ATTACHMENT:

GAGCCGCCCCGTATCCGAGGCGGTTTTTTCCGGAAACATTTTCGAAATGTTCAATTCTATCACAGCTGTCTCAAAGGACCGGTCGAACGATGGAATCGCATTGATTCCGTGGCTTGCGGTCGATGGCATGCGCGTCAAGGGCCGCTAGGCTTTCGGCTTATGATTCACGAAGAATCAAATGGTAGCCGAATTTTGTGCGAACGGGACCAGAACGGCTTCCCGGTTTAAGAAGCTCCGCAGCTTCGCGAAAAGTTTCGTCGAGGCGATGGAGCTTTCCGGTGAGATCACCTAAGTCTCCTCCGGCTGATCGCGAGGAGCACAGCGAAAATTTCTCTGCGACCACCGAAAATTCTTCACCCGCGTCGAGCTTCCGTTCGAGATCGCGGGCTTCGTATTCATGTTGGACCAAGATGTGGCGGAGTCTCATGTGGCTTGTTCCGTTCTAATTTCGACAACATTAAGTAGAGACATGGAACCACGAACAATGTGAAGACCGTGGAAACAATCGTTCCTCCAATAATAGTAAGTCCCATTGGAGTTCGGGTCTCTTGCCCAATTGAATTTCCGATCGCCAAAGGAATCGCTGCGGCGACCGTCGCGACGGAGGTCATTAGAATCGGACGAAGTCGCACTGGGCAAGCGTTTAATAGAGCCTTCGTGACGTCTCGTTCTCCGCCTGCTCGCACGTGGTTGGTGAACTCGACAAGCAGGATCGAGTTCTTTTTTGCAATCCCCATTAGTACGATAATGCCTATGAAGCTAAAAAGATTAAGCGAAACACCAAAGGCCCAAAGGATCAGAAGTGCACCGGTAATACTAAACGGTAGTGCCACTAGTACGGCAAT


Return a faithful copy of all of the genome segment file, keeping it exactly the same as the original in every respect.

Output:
GAGCCGCCCCGTATCCGAGGCGGTTTTTTCCGGAAACATTTTCGAAATGTTCAATTCTATCACAGCTGTCTCAAAGGACCGGTCGAACGATGGAATCGCATTGATTCCGTGGCTTGCGGTCGATGGCATGCGCGTCAAGGGCCGCTAGGCTTTCGGCTTATGATTCACGAAGAATCAAATGGTAGCCGAATTTTGTGCGAACGGGACCAGAACGGCTTCCCGGTTTAAGAAGCTCCGCAGCTTCGCGAAAAGTTTCGTCGAGGCGATGGAGCTTTCCGGTGAGATCACCTAAGTCTCCTCCGGCTGATCGCGAGGAGCACAGCGAAAATTTCTCTGCGACCACCGAAAATTCTTCACCCGCGTCGAGCTTCCGTTCGAGATCGCGGGCTTCGTATTCATGTTGGACCAAGATGTGGCGGAGTCTCATGTGGCTTGTTCCGTTCTAATTTCGACAACATTAAGTAGAGACATGGAACCACGAACAATGTGAAGACCGTGGAAACAATCGTTCCTCCAATAATAGTAAGTCCCATTGGAGTTCGGGTCTCTTGCCCAATTGAATTTCCGATCGCCAAAGGAATCGCTGCGGCGACCGTCGCGACGGAGGTCATTAGAATCGGACGAAGTCGCACTGGGCAAGCGTTTAATAGAGCCTTCGTGACGTCTCGTTCTCCGCCTGCTCGCACGTGGTTGGTGAACTCGACAAGCAGGATCGAGTTCTTTTTTGCAATCCCCATTAGTACGATAATGCCTATGAAGCTAAAAAGATTAAGCGAAACACCAAAGGCCCAAAGGATCAGAAGTGCACCGGTAATACTAAACGGTAGTGCCACTAGTACGGCAAT